Manveer Heir, senior designer at Bioware Montreal has said he would like to see more diversity in videogames as it would not only make things more interesting for players, but more demonstrative as well.
Speaking in an excellent interview with Gamasutra, Heir said his opinion has nothing to do with “videogame affirmative action,” but using diversity to push the medium in order to create better games and to “tell better stories.”
“I hope that in 20 years I personally would have been able to do something on my own by then, to at least help advance things, but who knows where the world will go in the future.,” he said.
“First off, I don’t think [a] game having a black character should be the selling point of the game. It needs to be an interesting game regardless of the protagonist, but that potentially when if someone plays that game, they discover the background of our protagonist has a better-defined character or something, or the race of the character actually affects the way characters talk to the player.
“Things along those lines, so that when you’re playing the game, you discover something new that maybe is happening in the game that you aren’t used to, because you’re being treated differently, or you’re understanding the other side that maybe you don’t belong to, depending on your background.
“So, I think that if you market your game as ‘a game for black people’ or ‘a game for Asian people’, it’s going to flop the same way most of the games for women flop. I don’t think that’s the good way to position that. For me, it’s less about selling your game based on those merits, and rather having those merits be in there and be discovered by players.”
Heir said he doesn’t want to see the medium “get ghettoized, like what happened with comics,” as the game structure can change when writing a character’s sexual orientation, gender, or race.
“Even the age of a character — that can change the way your game is structured, what your game is about, the things a game can comment on, the mechanics of a game,” he said. “They can bleed into several areas.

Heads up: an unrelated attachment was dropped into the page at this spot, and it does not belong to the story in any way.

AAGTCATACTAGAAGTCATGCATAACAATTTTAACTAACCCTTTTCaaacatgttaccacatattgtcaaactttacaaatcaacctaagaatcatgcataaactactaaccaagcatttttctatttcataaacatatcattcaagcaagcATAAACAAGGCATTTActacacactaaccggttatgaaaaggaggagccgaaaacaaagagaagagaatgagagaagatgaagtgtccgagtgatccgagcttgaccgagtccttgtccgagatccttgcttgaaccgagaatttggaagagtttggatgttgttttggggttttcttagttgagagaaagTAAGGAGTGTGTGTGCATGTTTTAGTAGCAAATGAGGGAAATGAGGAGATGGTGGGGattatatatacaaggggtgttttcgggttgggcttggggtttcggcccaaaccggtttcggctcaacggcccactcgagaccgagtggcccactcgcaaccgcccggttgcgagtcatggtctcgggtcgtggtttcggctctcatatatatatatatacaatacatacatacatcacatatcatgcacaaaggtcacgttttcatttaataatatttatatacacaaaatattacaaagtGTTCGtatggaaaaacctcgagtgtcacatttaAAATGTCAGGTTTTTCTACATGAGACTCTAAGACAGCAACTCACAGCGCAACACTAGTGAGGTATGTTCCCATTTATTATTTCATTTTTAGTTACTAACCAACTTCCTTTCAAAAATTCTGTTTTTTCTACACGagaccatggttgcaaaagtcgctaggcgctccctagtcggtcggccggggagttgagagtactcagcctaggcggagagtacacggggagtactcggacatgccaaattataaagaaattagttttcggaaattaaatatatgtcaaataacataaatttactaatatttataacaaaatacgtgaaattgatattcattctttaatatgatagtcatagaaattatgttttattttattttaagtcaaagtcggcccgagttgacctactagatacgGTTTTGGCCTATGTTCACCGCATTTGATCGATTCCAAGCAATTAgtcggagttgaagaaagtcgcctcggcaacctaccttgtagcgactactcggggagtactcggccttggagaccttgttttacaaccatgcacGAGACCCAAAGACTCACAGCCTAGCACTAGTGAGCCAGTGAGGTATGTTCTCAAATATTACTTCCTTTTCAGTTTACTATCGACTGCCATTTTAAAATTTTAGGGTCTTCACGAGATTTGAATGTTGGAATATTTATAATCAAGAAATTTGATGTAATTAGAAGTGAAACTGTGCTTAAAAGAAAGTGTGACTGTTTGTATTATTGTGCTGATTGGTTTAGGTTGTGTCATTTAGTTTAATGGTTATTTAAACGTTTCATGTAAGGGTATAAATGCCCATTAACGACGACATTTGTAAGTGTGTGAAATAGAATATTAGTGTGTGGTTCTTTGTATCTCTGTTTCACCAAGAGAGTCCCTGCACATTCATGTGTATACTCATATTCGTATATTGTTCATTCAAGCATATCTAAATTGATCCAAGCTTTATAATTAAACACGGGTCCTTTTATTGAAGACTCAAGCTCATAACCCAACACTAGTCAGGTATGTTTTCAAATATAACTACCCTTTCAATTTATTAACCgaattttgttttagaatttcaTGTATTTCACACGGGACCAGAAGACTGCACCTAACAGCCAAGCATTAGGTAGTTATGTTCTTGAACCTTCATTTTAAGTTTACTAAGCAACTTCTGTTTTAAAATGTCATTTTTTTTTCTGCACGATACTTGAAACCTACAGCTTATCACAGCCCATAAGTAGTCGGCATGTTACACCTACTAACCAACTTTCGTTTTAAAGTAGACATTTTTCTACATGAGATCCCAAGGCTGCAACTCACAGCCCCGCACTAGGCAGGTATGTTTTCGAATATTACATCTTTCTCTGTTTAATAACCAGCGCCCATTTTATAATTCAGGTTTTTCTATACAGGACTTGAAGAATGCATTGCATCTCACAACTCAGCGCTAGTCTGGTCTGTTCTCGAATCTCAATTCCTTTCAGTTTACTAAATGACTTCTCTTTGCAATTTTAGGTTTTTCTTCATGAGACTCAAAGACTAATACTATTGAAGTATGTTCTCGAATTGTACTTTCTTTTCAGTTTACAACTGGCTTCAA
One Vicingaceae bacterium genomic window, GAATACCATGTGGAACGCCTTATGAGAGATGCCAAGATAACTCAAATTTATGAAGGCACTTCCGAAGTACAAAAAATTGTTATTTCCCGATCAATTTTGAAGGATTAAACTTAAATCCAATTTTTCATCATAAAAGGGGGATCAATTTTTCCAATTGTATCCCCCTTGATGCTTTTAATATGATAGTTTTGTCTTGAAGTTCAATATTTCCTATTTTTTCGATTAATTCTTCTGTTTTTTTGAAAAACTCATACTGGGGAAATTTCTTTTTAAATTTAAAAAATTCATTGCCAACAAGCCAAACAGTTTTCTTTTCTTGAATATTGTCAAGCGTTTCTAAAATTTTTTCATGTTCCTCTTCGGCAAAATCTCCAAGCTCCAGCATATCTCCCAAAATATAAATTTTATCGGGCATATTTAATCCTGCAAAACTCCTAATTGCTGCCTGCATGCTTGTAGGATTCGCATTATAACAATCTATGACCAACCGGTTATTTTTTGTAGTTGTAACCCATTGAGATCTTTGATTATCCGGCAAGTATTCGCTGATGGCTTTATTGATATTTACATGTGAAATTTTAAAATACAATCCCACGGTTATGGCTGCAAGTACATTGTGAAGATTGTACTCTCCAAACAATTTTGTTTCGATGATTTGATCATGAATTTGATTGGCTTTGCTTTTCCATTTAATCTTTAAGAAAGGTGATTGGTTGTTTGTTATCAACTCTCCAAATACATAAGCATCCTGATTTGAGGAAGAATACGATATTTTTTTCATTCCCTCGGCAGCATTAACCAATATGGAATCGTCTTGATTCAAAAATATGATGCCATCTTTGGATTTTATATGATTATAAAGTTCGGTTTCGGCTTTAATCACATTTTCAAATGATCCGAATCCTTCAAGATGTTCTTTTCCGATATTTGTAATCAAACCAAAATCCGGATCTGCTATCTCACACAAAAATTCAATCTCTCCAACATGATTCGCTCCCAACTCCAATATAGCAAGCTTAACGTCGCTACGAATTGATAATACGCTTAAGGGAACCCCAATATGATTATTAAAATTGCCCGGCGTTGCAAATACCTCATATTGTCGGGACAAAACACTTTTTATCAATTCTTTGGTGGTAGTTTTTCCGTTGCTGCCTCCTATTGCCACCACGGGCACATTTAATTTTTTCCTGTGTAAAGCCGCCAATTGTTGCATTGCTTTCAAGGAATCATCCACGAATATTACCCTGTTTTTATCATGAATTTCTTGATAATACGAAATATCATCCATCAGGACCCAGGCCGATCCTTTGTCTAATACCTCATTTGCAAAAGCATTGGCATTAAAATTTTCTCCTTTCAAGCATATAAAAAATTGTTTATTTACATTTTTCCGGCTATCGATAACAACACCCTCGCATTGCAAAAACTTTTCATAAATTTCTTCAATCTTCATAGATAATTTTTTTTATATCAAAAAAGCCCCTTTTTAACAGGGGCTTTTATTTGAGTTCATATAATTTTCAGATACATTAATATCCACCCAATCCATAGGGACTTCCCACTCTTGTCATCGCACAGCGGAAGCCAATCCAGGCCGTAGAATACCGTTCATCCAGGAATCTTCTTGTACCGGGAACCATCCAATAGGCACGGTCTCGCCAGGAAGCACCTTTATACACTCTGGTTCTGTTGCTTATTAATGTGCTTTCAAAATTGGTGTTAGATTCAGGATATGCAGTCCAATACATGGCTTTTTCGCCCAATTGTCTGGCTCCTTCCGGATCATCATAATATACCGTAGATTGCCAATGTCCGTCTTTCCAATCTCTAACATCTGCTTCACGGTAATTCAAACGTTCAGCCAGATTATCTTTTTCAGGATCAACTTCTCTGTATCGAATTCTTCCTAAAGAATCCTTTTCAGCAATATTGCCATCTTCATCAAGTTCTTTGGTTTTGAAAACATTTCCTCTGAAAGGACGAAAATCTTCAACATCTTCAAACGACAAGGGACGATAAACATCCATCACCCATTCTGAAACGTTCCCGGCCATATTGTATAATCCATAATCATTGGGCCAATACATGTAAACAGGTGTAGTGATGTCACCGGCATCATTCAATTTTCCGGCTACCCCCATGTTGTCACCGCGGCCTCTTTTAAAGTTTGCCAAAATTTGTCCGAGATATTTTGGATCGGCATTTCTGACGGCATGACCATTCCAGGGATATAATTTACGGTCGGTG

“There are many ways to add to games. This is just the one that I’m interested in. This is the one that I’m pursuing as best as I can while working in the industry. And I just hope that other people will think about it and hopefully join the cause.
“Next comes the courage, or the ability to be able to stand up and say, ‘I’m going to try this. And, no, I’m not going to worry about what other people think about if I’ve written for a different race or a homosexual character or a female character, and if it feels out of tone.’
“I think we just need to have more writers in the industry in terms of more mature writers. This is not everyone in the industry. I do not want to diminish writers. There are a lot of amazing writers. I’ve worked with a lot of really amazing writers. But I’ve also come across bad writers unfortunately, like you would everywhere.
“So, if we make sure that we try to promote and push with our good writers… we give them the backing that they need, the support so that they don’t feel like they’re left on an island. And that we also challenge them. We challenge each other as an industry.
“The reason I speak up on this all the time isn’t because I want to be the only guy doing it. It’s because I feel the need to challenge the rest of the industry, including myself, to try to think about these things and do better. And I think if we start challenging each other, we’re going to improve as a medium.”
Those are just a few quotes from the full interview, which again, is excellent, and can be read through the link.